I must have rented it 50 times.
Any time my parents would pack me and my three brothers into the minivan for a trip to BlockBuster, it was an adventure. We knew the rules. Each kid was allowed one rental. We had to be ready with our selection within 20 minutes. (Though that rarely was the case) There was the constant inner-battle of "do I go for a movie or a video game?" These were big decisions for a 7-year old. But then came the answer. Perched on the 2nd shelf of the "Sports" section was a title called The Boys of Zimmer. Immediately, I looked behind the box to confirm that was in stock. Yessir...I had found my rental. For the next million visits.
Looking back, it was probably the most influential piece of cinema of all-time. I would spend the week with Boys of Zimmer watching it over and over again. I could not get enough. Jerome Walton seemed like a superhero when they played the montage of his 30-game hitting streak. Les Lancaster was made to look like a modern-day Christy Mathewson. I learned that Shawon Dunston had an arm on the left side of his body and an actual bazooka on the right. And then there was the skipper, Don Zimmer, the only man on Earth gutsy enough to call for the hit-and-run with the bases loaded. If all that wasn't enough to make a little 45-pound kid a Cubs fan for life, they hit you with the marvelous tune, "Cubbies Are Rockin." It's been about 18 years since that first rental, but the lyrics are still fresh as ever in my mind.
Walton and Smith, man they got speed,
With Sandberg and Grace, what more do we need?!?
The end of that video never changed, though. Much like the Dodgers did a week ago, the Giants stormed into Wrigley Field for that 1989 NLCS and stole Game 1. I grew up associating Will Clark with all that is evil. I knew that there was a special place reserved in Hell for those people that dared mess with my heroes. Master Shredder for trying to defeat the Ninja Turtles...Andre the Giant and anyone else who did bodily harm to Hulk Hogan...and Will Clark, for becoming the first player in baseball history to knock in over 40 runs in one playoff series. (Or at least the video made it seem that way) The music that accompanied Robby Thompson's backbreaking home run in game 3 was enough to make the strongest Cubs fan cry.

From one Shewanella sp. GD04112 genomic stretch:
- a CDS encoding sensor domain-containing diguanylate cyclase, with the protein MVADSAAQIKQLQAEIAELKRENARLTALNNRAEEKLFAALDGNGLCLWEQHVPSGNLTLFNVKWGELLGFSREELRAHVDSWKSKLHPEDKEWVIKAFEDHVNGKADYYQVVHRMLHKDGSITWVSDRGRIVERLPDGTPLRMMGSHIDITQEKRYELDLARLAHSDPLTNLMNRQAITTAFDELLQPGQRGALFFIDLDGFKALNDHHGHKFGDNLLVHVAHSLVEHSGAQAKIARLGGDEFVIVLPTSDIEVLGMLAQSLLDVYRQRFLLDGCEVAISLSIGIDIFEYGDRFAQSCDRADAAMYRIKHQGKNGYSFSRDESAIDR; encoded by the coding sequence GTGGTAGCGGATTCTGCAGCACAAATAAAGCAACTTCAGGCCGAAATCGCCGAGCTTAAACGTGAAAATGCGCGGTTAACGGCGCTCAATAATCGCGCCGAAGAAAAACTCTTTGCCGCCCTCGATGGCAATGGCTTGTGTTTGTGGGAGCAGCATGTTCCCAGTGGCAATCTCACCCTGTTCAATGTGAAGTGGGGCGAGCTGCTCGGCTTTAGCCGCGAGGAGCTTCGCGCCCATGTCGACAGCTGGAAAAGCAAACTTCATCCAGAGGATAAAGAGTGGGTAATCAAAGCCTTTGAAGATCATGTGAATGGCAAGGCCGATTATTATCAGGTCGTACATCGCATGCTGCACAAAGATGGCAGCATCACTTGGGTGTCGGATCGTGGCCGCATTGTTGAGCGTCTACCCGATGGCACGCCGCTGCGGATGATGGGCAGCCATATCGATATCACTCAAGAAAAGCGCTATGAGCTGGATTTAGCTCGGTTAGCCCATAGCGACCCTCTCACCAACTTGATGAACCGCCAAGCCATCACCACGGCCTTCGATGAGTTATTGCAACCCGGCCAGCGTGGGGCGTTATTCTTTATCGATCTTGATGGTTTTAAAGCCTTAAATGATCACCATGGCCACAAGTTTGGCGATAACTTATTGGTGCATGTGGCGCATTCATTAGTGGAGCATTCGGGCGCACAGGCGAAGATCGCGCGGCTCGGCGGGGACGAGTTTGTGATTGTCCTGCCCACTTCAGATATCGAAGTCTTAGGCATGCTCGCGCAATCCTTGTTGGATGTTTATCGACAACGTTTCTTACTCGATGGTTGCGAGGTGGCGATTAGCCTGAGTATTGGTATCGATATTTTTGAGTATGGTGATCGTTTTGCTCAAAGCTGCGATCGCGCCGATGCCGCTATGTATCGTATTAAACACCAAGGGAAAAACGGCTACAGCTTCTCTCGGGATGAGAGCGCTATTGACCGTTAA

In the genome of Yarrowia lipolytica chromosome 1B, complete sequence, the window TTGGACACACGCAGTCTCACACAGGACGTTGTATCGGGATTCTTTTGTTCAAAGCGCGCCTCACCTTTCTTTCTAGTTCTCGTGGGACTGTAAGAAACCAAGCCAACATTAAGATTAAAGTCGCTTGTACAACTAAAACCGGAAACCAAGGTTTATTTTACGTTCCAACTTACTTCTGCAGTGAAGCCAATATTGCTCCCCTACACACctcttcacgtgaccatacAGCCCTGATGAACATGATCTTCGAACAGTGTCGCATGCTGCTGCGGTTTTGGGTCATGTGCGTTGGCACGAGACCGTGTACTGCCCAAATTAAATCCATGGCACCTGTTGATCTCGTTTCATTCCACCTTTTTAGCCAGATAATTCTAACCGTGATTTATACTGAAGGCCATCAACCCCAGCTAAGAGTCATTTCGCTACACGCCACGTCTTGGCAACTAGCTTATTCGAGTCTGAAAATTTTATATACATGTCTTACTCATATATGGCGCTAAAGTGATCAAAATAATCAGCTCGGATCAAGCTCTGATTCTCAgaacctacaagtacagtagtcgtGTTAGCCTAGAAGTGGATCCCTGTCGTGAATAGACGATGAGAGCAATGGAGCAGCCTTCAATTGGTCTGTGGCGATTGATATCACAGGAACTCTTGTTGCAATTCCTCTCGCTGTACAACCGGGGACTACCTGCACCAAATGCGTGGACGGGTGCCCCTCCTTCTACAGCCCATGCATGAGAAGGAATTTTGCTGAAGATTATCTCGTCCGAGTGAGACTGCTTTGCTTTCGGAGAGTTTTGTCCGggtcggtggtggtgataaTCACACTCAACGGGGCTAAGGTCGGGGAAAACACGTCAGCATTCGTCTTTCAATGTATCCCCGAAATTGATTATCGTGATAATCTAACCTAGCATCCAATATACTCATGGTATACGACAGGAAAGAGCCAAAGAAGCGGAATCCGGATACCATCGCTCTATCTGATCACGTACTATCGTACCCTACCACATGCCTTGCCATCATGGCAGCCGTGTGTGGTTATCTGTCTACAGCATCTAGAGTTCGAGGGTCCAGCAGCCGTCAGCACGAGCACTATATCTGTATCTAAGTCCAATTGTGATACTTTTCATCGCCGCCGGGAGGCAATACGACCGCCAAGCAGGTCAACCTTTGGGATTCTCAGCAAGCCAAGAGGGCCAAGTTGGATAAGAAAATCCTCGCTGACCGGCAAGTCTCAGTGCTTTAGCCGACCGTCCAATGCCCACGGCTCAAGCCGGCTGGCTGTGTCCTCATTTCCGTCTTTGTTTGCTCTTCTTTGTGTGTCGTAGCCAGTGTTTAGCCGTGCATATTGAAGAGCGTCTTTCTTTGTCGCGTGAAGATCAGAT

(On a sidenote, the similarities are eerie in regard to those playoff openers. In '89, the Cubs trailed by one run in the 4th when SF first sacker Will Clark came up with the bases loaded and 2 outs. If Maddux retires him, who knows how that game unfolds? And for that matter, the series as well. All Cub fans know, however, that Clark was most definitely not retired. Instead, he hit a ball so high and so far that even today when I go outside to get the paper in the morning, I worry that the ball will return to orbit and smack me in the head. Almost two decades later, and the script remains the same. The Cubs are in control of the opener, leading by two, when LA first sacker James Loney sauntered up to the plate in the 5th with the bases loaded and 2 outs. Dempster delivers, Loney deposits...game, set, and match.)
But one thing I will never shake is the feeling that would come over me when "The Boys of Zimmer" was winding down to its final moments. I'd seen the video countless times before and knew exactly how it was going to end. But somehow, when the Cubs began making a little charge in the 9th inning of that last game, I found myself hoping it would end differently. After all, the narrator even seemed to be getting excited with Ryno coming to bat and the tying run in scoring position. But it wasn't to be. Sandberg rolled one over to second and the season was over. I've still never seen a player run harder on a routine ground ball than Sandberg did on that bouncer to Thompson.
I guess that blind hope is what keeps us Cubs fans coming back each day and each year wishing the final result will be different this time around. There is a reason I continued to rent that worn out videotape time after time. (And eventually just bought for $5.00 from the store, since the fine folks at BlockBuster acknowledged that not one other soul had ever rented the masterpiece in 10 years.) I knew those '89 Cubbies were not going to wind up as World Series champions, but I still found myself on the edge of my seat when Sanderg strode to the dish in that fateful 9th. It's the same old story today. With each new year, it remains highly unlikely that the Cubs will finally break through and hoist that trophy. After all it has been 100 (soon to be 101) years. My allegiances aren't going anywhere, though. I'm a Cubs fan. I'm the guy who once told all my buddies at elementary school that Rick Wilkins will go on to become the best catcher in history and shatter all of Johnny Bench's records. I convinced myself after watching Amaury Telemaco's first start that we had the next Juan Marichal on our hands. I am still confident these predictions will one day come to fruition.
Our time will come. As Cubs fans, there is something inside all of us that will not allow us to stop believing. As for me, I'm gonna go pop in 'Boys of Zimmer'...maybe Sandberg will hit a homer this time.
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